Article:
We celebrated the Conversion of Saint Paul on Friday. As I prayed about this, something interesting struck me. We were celebrating his conversion. It wasn’t the feast day of St. Paul (June 29 – Feast of Saints Peter and Paul), it was the feast day of his conversion. Just his conversion. Not the day we commemorate his ship wreck in Malta (Feb 10) or the dedication of his Basilica in Rome (November 18). Friday was just about his conversion. And what a conversion it was! On his way to round up some Christians to take them to be tortured and killed, he is knocked off his horse by a bright light and Jesus asks him to stop persecuting him. He is struck blind by the light and later regains is sight when meeting up with a Christian later.
I might be wrong about this, but I’m pretty sure Paul’s is the only conversion we celebrate with its own feast day. I was trying to think why that’s the case. Perhaps it’s because there is so much for us to gain by reflecting on Paul’s conversion. It is not just a great story; it’s an opportunity for hope. If Paul, one of the meanest, baddest, persecutors of the Church can be radically transformed into one of her biggest evangelists, there’s certainly hope for me, for all of us. Paul persecuted Jesus by rounding up his followers to be killed. We persecute Jesus by turning away from him and going down our own road when we sin. If Paul can be transformed, certainly so can I.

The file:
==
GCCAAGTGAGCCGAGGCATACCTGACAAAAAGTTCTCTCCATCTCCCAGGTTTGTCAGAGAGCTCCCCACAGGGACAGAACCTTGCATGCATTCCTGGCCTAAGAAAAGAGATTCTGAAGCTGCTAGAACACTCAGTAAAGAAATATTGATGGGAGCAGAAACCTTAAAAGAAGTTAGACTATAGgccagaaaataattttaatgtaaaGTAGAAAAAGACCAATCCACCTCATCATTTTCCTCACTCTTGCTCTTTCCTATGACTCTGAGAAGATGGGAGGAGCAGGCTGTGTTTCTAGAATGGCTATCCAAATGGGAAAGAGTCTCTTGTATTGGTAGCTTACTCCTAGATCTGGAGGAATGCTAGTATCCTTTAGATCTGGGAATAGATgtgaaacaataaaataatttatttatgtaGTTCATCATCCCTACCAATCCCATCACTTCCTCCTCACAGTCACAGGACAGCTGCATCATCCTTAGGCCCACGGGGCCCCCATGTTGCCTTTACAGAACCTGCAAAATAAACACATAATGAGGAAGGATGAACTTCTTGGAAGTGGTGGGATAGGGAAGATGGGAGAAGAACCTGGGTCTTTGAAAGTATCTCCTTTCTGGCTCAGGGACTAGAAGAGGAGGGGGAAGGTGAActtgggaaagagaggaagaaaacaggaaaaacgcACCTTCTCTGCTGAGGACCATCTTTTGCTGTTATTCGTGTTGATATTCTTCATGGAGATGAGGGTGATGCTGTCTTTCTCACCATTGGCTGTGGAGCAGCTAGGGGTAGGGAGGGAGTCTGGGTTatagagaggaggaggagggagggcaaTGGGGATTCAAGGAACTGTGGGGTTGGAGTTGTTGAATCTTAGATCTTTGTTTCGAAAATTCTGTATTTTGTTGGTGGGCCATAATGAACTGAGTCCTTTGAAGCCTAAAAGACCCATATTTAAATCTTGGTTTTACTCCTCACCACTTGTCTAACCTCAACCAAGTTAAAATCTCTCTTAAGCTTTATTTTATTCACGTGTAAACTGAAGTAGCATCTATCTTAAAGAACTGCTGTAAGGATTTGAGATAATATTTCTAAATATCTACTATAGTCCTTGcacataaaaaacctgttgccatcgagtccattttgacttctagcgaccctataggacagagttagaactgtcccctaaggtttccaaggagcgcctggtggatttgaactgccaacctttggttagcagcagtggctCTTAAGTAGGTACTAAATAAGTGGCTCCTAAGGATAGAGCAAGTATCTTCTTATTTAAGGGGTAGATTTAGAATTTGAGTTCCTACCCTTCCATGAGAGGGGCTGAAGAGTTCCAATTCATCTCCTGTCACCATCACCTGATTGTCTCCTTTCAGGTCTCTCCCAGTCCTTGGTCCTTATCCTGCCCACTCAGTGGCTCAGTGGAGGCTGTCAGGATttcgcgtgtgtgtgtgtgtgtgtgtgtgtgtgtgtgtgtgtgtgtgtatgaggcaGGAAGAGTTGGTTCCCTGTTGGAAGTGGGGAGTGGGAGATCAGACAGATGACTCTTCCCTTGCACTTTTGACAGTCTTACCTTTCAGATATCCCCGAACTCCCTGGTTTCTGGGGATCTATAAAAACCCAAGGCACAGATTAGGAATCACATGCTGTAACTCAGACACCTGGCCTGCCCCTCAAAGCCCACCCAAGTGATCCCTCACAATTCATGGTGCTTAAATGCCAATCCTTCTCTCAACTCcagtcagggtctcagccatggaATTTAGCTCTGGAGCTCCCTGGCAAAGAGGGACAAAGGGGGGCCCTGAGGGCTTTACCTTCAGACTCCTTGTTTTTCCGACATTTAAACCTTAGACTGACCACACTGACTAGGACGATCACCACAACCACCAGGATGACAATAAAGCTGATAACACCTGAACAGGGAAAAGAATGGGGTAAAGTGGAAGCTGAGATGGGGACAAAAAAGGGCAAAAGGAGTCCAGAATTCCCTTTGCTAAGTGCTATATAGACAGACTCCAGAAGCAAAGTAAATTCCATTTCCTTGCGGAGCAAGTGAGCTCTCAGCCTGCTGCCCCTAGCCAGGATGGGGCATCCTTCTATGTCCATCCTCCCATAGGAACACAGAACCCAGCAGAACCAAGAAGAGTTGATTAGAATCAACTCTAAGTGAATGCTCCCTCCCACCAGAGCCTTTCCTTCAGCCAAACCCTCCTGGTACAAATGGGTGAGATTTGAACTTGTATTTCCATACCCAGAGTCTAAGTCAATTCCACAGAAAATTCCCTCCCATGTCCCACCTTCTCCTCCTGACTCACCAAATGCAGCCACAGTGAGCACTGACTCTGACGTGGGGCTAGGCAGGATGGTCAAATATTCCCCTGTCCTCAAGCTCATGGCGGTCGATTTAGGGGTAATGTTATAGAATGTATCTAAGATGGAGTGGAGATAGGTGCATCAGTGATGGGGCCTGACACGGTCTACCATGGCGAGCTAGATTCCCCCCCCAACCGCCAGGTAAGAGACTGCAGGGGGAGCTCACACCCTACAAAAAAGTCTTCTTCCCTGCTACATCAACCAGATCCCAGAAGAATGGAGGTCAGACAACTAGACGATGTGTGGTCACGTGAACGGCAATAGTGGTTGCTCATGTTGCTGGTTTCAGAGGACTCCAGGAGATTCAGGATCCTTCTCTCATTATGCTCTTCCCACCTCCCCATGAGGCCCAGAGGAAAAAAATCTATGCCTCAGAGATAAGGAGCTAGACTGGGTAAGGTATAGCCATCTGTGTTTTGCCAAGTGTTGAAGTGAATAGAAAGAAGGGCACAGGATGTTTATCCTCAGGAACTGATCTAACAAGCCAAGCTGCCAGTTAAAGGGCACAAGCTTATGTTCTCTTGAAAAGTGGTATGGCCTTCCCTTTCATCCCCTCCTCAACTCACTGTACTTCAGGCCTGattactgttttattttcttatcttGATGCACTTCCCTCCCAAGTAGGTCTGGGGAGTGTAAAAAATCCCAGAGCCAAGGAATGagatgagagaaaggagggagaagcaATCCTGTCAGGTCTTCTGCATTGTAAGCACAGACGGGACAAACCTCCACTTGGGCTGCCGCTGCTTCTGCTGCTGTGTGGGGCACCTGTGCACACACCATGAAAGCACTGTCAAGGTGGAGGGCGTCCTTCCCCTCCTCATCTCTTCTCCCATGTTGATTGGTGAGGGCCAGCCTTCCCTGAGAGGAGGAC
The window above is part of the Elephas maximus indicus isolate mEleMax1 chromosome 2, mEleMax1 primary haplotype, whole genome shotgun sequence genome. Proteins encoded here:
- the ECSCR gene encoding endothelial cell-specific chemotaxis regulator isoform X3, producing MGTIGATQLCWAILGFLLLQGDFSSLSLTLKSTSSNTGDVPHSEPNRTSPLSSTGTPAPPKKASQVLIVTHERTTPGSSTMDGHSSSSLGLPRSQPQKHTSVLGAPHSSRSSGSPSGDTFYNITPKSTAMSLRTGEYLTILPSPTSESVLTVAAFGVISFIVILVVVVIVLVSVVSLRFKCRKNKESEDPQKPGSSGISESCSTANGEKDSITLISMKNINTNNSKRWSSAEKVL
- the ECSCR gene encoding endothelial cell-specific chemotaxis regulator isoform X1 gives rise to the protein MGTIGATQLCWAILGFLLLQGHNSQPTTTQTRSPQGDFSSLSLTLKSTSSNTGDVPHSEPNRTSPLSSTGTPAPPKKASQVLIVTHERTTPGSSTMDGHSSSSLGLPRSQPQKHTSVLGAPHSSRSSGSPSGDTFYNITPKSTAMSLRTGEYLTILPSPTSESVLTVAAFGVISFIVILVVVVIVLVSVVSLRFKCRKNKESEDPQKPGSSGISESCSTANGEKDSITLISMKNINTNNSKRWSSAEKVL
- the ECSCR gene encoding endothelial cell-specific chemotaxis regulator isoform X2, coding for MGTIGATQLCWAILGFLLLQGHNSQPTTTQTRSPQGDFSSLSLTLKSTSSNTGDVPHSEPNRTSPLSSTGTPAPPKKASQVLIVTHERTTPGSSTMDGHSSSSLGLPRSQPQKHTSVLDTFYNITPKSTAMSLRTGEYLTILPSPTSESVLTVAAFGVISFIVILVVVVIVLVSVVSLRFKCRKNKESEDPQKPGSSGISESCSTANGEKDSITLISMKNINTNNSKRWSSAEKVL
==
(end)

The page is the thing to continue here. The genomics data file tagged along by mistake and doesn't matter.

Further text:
And what was it that transformed Paul? What changed him from a man with a zealous faith that motivated him to ride around persecuting Christians to a man with a zealous faith that motivated him to travel the earth as he knew it spreading the Gospel? A flash of bright light? A desire to stop riding horses and start sailing in ships? No, it was an encounter with Jesus. It wasn’t knowledge of Jesus, not hearing about him, for certainly Paul had heard all about Jesus, he knew his claims to be the Son of God, the Messiah. He met Jesus, and his life was changed forever. He met Jesus, and our lives were changed forever.
After having this personal encounter with Jesus, Paul didn’t just stop killing Christians, he traveled the world preaching Jesus and converting multitudes to Christianity. Tons of the New Testament was written by Paul, without his letters, where would our faith be today?
This Feast of Paul’s Conversion reminds us of the transformative power of a personal encounter and relationship with Jesus. If we open ourselves to that relationship. If we really let our relationship with Jesus sink deep into our hearts, it will not only change our lives, but the lives of others.